9 Things Kids Of Divorced Parents Don’t Want To Admit

By Ms. N. Meridian

When things don’t work out between you and the person you married, you suffer internally, agonizing over a new life without each other, reminiscing about the way he once made you feel. Then, it hits you: what about your children? What happens to them?

For most, the custodial decision is practical. The children will stay with you, their mother, their nurturer, their care-giver. You are the one who kisses their feverish foreheads, who cleans up the vomit and tucks them into bed. Is Divorce Becoming a Luxury?

Beyond the financial aspects of your marriage and deciding who keeps the kids, not much is discussed, and many parents forget about the emotional turmoil their children suffer as a result of divorce. But it’s not just the parents who suffer from the failed union. Often, children of divorced couples undergo the mayhem in silence.

My parents got divorced, and so did I, and I also have a child. Here are several things I’ve learned from both of our experiences:

1. Kids feel responsible. Children may feel an overwhelming guilt about the relationship ending. Some children may feel that the marriage ended because of something they’ve said or done. Sadly, without a parent’s reassurance that the divorce had nothing to do with them or their actions, your children may harbor this and may begin to feel anxiety over losing the other parent as well.

2. Their behavior changes. Some children begin to act out in an effort to display distance from their new home life situation. To suddenly go from a secure two parent home to a one parent home can be devastating for some. For others, withdrawal seems best to avoid getting hurt further. Of course, the child who is suddenly uncomfortable in an alien environment may retreat to the safety of their fantasies, friends, school work, anything to keep from admitting that anything is wrong.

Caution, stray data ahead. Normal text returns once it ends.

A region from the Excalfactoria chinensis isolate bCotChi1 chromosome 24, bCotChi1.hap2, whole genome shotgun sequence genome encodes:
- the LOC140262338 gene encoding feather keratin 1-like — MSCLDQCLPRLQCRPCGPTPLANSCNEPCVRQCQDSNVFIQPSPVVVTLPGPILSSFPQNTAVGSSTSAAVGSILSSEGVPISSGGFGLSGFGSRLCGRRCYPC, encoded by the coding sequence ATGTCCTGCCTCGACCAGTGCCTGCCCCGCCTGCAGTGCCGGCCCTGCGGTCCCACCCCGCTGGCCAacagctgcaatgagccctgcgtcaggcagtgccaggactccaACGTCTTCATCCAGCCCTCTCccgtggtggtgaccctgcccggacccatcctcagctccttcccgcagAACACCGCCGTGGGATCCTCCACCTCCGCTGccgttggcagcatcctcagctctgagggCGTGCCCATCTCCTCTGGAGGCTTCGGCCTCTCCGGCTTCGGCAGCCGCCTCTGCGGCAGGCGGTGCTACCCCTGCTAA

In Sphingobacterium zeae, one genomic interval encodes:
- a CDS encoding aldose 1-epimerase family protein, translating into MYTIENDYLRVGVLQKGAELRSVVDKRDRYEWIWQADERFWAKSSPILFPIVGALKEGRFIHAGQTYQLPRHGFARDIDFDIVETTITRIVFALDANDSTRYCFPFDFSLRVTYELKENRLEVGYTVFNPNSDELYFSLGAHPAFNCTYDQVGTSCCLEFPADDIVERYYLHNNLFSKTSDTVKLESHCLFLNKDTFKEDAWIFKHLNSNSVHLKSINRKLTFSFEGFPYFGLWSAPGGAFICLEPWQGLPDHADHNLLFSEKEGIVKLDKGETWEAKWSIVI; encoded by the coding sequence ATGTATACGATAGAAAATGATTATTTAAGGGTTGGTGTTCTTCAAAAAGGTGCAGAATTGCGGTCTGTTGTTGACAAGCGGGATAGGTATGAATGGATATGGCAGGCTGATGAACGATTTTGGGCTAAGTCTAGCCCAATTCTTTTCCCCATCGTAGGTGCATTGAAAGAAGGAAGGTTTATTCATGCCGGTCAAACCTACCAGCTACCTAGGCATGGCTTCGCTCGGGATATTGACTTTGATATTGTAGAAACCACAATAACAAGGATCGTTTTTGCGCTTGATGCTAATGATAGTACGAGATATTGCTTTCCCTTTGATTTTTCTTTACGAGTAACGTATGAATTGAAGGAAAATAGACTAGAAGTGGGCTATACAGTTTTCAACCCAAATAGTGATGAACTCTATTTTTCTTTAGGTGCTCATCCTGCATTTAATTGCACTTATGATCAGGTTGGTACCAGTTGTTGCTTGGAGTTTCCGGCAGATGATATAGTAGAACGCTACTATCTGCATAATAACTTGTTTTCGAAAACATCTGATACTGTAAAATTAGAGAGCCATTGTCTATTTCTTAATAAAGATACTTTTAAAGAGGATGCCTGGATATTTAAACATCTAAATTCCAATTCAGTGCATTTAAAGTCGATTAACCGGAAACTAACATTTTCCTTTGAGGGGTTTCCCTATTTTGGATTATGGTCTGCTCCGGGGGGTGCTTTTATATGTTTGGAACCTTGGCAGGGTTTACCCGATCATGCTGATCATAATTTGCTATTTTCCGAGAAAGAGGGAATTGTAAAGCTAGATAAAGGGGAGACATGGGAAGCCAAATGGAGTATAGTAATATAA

Some even act out because the only parent in their lives full-time becomes too distracted and overwhelmed by the situation and thus, avoids the children. As a result, the misbehaving children begin to hope that their new behavior will force their parents to pay attention to them. It may be the only way these children know how to cry out for help.

3. They feel a sense of loss. Losing a parent to divorce can be just as traumatic, in some cases, as losing a parent to death. Where some once seemed complacent, many may feel loss because the other parent is no longer in their lives full-time. In DK Simoneau’s book, We’re Having A Tuesday, Simoneau describes how children living with both parents, but not necessarily under the same roof, can find solutions that work for both the divorced parents and the children involved.

In the end, parents have to yet again, read between the lines, follow all the nonverbal cues their children are sending out in order to help resolve this matter. Sadly, feelings of loss may always be with your child, but there are tactics we as parents can employ to decrease these feelings over time.

4. They may resent you. Although most parents try to shield their child from the harmful effects of divorce, resentment creeps in, nonetheless. This is especially true when one parent seems to have moved on to another love, another life and eventually another family. Children can feel displaced, not knowing where, if at all, they fit into their absent parent’s life.

5. They hate when you fight. Believe it or not, your children love both of you. So bashing one, or denouncing the other isn’t showing the children you’re a hero. In their eyes, you’re making an already difficult situation unbearable. Besides, fighting will only give the absent parent a viable excuse not to visit or communicate with their children. And guess who will be the bad guy in that scenario? I can assure you, it won’t be dad.

6. They need you to listen. Getting anything more than a few words out of your children gets harder as they get older. So shut up and listen! If your child offers that rare moment for you to get into his/her world, take it. When your children ask to talk to you, oblige them. Although the last thing you want to do is relive the doomed relationship, if your children ask about dad, offer a few kinds whenever possible.